• Other terms for even numbers of bells include Minor (6 bells), Major (8 bells), Royal (10 bells) and Maximus (12 bells).
    • We ring whatever people ask for including Stedman Doubles, Crayford Minor and Norwich Surprise Minor.
  • 3 (the minors) North American The minor leagues in a particular professional sport, especially baseball: he’s been pitching in the minors for six years
    More example sentences
    • You'll never find perfect baseball in the minors, but stories from Miguel Cabrera to Bucky Jacobsen are enough for me.
    • From 1988 through 1991, Schilling had split time between the minors and the major leagues in each of those seasons.
    • Bragan's managerial ingenuity in confronting umpires was almost unlimited, both in the major leagues and the minors.
  • 4North American A college student’s subsidiary subject or area of concentration: a minor in American Indian studies
    More example sentences
    • He chose a philosophy minor, and several courses in classics as electives.
    • I have a bachelor's degree in education with an art minor from the University of Wisconsin-Whitewater.
    • The theme school concept could easily develop into a collegiate minor.
  • 5 Logic A minor term or premise.
    More example sentences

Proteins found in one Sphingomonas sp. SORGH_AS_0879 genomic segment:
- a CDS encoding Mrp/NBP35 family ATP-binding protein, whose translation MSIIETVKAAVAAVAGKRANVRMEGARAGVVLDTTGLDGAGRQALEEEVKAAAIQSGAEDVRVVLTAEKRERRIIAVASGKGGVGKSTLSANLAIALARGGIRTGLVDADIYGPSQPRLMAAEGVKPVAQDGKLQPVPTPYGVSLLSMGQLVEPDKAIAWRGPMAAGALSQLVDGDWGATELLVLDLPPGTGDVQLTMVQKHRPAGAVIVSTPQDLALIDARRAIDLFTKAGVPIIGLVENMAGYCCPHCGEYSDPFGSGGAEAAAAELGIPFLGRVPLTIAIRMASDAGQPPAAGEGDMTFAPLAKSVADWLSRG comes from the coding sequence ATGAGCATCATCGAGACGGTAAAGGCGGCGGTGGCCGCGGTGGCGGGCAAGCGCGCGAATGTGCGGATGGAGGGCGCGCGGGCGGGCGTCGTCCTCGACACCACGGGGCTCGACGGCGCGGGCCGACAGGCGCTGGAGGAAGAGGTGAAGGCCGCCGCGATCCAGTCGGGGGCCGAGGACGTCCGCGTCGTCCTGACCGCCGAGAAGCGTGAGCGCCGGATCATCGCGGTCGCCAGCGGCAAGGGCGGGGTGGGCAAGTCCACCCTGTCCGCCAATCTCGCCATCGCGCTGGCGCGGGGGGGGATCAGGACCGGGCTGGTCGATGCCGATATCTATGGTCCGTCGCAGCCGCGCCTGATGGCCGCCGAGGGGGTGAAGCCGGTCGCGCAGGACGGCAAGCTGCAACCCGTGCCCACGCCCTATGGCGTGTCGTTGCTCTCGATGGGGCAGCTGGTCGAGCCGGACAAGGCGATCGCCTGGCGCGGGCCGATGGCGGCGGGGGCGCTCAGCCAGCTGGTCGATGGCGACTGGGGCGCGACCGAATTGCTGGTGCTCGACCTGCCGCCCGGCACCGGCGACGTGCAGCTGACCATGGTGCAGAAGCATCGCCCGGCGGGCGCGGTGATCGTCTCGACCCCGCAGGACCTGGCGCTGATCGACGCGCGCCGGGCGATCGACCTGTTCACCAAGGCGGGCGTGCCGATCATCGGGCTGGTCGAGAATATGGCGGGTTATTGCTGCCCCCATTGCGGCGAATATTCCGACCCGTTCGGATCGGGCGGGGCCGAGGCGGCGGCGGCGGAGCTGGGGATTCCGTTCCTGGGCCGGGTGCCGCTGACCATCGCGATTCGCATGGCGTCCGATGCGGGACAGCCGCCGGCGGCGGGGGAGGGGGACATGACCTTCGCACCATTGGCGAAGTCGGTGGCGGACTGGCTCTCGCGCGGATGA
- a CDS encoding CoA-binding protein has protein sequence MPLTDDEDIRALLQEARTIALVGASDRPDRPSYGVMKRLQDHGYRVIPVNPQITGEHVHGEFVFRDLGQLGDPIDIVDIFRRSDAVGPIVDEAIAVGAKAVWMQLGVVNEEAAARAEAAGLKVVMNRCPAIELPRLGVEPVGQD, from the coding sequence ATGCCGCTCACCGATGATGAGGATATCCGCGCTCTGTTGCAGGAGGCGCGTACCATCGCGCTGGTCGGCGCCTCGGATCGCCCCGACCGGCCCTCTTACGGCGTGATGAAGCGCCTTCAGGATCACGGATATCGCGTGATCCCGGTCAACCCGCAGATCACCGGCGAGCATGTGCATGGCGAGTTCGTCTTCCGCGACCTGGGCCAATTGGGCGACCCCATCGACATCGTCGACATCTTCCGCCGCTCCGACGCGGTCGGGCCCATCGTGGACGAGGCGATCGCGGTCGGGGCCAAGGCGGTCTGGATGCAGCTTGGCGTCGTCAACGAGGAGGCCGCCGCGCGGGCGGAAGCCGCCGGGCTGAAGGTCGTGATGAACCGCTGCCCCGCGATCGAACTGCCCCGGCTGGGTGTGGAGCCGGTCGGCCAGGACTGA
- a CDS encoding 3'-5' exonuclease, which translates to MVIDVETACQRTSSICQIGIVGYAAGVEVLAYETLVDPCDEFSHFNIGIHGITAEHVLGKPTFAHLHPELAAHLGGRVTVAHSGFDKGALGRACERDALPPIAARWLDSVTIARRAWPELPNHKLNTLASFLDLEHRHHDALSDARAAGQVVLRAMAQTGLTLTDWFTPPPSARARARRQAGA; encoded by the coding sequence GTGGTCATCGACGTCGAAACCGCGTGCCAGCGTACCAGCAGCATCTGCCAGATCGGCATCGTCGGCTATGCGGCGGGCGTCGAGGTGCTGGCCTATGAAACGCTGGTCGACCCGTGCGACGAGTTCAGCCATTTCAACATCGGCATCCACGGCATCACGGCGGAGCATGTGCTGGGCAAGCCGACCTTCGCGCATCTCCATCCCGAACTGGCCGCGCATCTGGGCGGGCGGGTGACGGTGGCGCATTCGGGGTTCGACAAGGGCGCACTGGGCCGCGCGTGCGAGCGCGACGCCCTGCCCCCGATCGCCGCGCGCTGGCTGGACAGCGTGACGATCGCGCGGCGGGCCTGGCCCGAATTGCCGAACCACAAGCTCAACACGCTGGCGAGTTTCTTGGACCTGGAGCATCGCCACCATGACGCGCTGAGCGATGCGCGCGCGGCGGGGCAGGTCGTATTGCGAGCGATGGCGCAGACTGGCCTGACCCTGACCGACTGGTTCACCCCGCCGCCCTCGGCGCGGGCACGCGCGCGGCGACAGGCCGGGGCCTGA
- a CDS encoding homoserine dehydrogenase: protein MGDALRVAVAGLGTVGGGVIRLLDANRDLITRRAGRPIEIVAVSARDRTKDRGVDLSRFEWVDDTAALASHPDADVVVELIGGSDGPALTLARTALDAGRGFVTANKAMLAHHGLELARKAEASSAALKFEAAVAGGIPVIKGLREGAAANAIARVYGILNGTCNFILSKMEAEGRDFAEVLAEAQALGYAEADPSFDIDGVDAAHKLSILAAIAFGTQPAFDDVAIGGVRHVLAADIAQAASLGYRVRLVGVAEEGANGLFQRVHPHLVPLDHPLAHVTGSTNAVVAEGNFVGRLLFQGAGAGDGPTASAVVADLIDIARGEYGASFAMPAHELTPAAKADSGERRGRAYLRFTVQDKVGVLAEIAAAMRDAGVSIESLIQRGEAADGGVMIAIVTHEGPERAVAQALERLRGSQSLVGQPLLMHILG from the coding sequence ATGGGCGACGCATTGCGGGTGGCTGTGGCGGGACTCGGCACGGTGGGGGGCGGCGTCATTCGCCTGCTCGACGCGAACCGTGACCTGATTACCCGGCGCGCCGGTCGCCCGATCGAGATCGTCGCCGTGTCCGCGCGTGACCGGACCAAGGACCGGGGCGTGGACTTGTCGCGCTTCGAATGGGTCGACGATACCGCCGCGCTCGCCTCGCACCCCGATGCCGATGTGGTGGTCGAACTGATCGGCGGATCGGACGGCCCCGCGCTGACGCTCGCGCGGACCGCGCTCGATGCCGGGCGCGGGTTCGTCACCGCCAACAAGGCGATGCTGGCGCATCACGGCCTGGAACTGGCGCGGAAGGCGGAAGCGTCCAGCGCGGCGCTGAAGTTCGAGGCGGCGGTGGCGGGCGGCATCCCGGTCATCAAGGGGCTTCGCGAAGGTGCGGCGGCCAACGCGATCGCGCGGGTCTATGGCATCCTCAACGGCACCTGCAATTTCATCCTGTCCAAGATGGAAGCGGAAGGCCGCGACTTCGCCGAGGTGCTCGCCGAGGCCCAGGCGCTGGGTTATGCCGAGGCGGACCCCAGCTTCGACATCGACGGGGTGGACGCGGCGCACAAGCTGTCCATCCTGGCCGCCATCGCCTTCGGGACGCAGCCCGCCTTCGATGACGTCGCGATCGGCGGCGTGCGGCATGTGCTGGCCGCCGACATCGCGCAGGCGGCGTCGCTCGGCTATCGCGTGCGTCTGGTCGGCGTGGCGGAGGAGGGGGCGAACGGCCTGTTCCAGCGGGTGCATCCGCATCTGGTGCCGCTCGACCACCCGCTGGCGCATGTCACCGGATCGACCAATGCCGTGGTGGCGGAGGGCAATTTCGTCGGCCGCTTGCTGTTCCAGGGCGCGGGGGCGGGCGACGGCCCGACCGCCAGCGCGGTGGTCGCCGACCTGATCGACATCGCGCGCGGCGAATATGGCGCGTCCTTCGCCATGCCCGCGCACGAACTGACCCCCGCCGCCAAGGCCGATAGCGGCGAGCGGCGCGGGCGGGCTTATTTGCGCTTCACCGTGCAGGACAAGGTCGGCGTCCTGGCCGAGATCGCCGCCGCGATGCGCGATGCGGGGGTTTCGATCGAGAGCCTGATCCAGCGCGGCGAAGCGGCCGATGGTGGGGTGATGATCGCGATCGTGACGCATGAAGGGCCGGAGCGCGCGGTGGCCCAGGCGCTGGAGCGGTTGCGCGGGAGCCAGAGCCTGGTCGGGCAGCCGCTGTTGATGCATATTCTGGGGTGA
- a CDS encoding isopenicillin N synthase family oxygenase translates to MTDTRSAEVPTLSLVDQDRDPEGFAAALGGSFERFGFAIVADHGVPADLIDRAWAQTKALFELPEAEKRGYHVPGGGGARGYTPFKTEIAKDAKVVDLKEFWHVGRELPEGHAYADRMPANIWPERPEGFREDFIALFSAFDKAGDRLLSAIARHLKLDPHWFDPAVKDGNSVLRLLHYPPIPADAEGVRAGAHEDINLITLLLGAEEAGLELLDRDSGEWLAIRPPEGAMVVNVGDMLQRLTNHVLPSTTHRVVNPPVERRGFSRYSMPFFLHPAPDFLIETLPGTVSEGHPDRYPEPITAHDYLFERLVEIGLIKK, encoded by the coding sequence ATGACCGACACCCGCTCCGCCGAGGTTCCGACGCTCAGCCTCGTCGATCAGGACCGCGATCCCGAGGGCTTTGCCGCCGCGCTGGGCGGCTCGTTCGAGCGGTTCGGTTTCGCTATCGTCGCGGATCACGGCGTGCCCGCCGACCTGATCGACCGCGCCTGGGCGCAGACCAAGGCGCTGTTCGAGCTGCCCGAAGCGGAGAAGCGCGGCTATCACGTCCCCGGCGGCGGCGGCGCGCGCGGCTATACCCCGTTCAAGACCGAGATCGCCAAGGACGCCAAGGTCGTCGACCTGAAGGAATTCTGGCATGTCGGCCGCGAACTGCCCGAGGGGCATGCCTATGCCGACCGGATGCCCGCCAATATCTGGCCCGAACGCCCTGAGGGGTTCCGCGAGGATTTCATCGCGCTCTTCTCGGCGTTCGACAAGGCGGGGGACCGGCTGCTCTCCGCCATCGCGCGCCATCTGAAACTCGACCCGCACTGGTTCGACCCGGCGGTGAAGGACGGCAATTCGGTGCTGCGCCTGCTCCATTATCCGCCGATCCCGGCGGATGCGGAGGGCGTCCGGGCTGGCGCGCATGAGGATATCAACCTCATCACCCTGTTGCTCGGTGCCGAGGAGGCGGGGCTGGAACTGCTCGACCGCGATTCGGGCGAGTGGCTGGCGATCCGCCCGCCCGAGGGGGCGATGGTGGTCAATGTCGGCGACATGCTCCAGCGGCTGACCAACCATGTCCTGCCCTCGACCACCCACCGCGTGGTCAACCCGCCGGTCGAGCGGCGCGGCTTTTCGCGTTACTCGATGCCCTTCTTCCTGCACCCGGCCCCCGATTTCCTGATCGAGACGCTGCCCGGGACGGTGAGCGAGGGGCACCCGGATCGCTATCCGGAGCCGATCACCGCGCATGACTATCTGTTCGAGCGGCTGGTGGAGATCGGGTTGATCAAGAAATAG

• I prove the minor, because your father is known by you and your father is the one approaching; hence, the one approaching is known by you.
    • This is called the fallacy of the illicit minor.
  • 6 Bridge short for minor suit.
    More example sentences
    • If you don't have a 5-card major, open your longest minor.
    • After a transfer into a minor, the opener bids the shown minor if he has at least high-honor-third in the suit.

verb

[no object] (minor in) North American Back to top  
  • Study or qualify in as a subsidiary subject at college or university.
    More example sentences
    • As a young brother, I majored in biology and minored in religious studies at St. Mary's College, Moraga, California.
    • I too, am Native American of the Cherokee tribe and I minored in Native American studies in college.
    • Koehler has provided outstanding leadership in presenting graduate courses to students majoring and minoring in statistics.

Phrases

in a minor key

(Especially of a literary work) understated.
More example sentences
  • It is a minor film in a minor key, but it is helped immeasurably by one thing - the role of Mina is played by Carole Bouquet.
  • The real trouble is a plot line from Middle Earth via the New Age that features our questing hero Tommy Matisse (the artist, get it?), well played in a minor key by Dan Spielman as a star composer at the Royal Academy of Music.
  • If ever a film was composed in a minor key, it is this beautiful and sad movie from the Turkish director Nuri Bilge Ceylan, which simply floats like a helium balloon above the middling mainstreamers that have rolled up this week.

Origin

Middle English: from Latin, 'smaller, less'; related to minuere 'lessen'. The term originally denoted a Franciscan friar, suggested by the Latin name Fratres Minores ( 'Lesser Brethren'), chosen by St. Francis for the order.

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Pronunciation: skōSH